The relative newness of women in the corner office has lent an undeniable frisson to the corporate environment. Given how accustomed women are to drive-by comments and propositions, it can be thrilling when the tables turn and they're the ones controlling the dynamic. Says a 35-year-old executive at a Massachusetts financial company, who has 37 men reporting directly to her: "There are days when I just think, You know, I could have any single one of these guys. Of course, in reality, I wouldn't step over that line, but I know I could. And to be frank, that thought makes work far more interesting." She admits to dressing for her male colleagues. And when hiring an assistant, damned if she didn't choose the "totally hot" 25-year-old former professional hockey player. "If I have to look at this guy every day, why not have it be someone who makes me remember what a schoolgirl crush is?"

Then there are the women who aren't totally comfortable with their professional power and resort to flirting to get what they want out of their employees. "I've seen this happen, when the man thinks, Oh man, she wants me," says Rhoma Young, a human-resources consultant who investigates sexual-harassment complaints. "And the man might take someone wearing a shorter skirt who is trying to be stylish as a come-on, because that's how they relate to women."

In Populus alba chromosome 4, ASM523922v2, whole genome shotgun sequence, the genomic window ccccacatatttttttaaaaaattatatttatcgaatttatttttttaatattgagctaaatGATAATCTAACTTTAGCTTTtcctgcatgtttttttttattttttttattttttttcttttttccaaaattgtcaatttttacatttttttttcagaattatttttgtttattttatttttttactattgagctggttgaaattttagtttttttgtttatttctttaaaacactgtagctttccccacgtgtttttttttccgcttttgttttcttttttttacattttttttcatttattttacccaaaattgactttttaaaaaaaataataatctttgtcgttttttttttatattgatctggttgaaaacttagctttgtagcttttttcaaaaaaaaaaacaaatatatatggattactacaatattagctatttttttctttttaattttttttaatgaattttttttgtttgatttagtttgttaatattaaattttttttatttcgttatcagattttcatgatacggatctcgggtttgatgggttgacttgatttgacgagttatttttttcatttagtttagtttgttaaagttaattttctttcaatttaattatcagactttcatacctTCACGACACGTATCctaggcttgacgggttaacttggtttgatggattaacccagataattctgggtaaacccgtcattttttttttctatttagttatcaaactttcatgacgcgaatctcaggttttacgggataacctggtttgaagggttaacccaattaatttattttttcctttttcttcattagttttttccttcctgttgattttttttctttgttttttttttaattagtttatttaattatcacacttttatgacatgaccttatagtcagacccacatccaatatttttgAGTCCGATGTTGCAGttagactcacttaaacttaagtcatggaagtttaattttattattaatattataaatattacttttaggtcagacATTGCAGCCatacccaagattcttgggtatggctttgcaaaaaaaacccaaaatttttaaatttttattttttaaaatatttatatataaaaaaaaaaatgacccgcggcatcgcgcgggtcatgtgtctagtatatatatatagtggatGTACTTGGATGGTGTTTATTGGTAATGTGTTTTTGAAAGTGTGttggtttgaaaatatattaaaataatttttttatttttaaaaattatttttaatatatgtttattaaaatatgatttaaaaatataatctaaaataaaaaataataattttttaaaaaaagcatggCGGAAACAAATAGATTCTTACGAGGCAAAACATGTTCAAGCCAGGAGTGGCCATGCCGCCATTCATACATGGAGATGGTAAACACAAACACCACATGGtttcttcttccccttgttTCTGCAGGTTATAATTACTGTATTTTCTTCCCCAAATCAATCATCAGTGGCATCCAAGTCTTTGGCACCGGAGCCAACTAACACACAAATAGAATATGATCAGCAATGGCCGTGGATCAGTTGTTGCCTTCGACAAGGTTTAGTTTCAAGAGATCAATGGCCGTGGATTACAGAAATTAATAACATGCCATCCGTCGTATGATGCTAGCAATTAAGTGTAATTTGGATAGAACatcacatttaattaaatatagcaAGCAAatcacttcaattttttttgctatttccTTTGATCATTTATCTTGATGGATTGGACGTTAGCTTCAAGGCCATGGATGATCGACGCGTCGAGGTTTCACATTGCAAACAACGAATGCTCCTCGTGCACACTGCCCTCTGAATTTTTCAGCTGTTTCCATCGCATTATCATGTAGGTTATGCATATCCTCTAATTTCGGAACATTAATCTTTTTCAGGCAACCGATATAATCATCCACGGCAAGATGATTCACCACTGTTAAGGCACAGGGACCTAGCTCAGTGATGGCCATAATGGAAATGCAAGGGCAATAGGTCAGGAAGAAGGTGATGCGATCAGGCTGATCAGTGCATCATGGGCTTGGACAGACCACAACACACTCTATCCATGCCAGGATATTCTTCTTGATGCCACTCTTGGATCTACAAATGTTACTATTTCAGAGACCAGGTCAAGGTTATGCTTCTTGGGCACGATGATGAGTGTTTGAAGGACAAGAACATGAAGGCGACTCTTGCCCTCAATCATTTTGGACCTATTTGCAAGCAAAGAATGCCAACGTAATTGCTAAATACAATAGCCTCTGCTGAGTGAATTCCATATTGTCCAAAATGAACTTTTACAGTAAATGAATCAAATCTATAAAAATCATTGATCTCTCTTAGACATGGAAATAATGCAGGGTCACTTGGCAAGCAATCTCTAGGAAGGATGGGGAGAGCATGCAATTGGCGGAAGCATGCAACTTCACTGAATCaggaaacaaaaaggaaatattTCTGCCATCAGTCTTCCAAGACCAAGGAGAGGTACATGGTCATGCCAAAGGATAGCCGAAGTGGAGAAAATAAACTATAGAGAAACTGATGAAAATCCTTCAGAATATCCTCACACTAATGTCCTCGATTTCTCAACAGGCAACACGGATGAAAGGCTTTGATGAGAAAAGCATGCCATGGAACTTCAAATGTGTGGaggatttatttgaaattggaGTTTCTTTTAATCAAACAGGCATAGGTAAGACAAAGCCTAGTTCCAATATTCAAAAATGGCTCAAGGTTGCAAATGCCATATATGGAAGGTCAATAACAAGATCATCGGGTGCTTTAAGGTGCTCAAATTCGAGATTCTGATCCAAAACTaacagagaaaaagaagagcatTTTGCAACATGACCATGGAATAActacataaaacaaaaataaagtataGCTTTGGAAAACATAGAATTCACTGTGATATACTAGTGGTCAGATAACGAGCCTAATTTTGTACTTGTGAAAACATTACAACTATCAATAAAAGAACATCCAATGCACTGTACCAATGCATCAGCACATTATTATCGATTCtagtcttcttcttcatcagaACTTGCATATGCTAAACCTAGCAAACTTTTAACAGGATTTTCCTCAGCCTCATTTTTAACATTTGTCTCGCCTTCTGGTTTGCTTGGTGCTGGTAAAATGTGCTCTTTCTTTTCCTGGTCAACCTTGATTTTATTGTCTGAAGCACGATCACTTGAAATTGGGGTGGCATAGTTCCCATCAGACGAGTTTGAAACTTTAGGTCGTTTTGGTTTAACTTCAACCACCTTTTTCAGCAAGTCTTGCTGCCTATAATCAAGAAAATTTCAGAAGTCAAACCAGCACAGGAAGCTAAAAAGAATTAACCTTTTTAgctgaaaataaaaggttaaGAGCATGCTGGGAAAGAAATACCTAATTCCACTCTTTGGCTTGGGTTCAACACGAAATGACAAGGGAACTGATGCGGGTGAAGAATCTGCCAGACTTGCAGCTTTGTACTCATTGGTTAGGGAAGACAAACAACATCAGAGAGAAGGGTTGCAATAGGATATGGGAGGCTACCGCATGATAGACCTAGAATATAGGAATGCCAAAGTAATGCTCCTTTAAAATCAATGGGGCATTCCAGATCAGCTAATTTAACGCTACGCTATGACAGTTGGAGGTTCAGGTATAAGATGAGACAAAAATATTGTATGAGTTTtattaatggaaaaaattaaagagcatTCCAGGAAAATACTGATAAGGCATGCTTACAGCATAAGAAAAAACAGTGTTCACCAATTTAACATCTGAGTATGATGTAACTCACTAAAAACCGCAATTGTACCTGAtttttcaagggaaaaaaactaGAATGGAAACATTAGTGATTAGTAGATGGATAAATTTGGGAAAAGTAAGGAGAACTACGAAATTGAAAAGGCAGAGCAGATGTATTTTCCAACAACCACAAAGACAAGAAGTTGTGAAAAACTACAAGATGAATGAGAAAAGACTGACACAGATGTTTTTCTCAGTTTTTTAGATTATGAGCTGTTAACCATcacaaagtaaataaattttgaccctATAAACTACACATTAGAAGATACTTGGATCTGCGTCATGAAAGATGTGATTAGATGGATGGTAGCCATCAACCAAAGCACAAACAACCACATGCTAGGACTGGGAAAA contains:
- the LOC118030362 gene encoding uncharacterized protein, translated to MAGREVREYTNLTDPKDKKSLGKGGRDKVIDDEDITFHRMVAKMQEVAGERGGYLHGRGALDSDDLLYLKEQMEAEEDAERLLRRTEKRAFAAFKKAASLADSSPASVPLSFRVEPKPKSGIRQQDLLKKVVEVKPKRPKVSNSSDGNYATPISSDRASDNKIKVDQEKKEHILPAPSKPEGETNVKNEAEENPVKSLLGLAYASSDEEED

A clear factor in cases brought by men is the difficulty society might have believing they would be offended by a come-on. No real man rebuffs sexual attention, goes the thinking, so how can he even be sexually harassed? "It's sort of a societal taboo. A man's going to complain because a woman's hitting on him? What's wrong with him?" says Alexis McKenna, a lawyer who litigates such cases. Men simply haven't been raised to think of themselves as potential victims — making it all the more difficult to protest. "It's much more shameful for men to have to confront sexual harassment and admit it," says University of Maine sociologist Amy Blackstone. "It's something that gets joked about."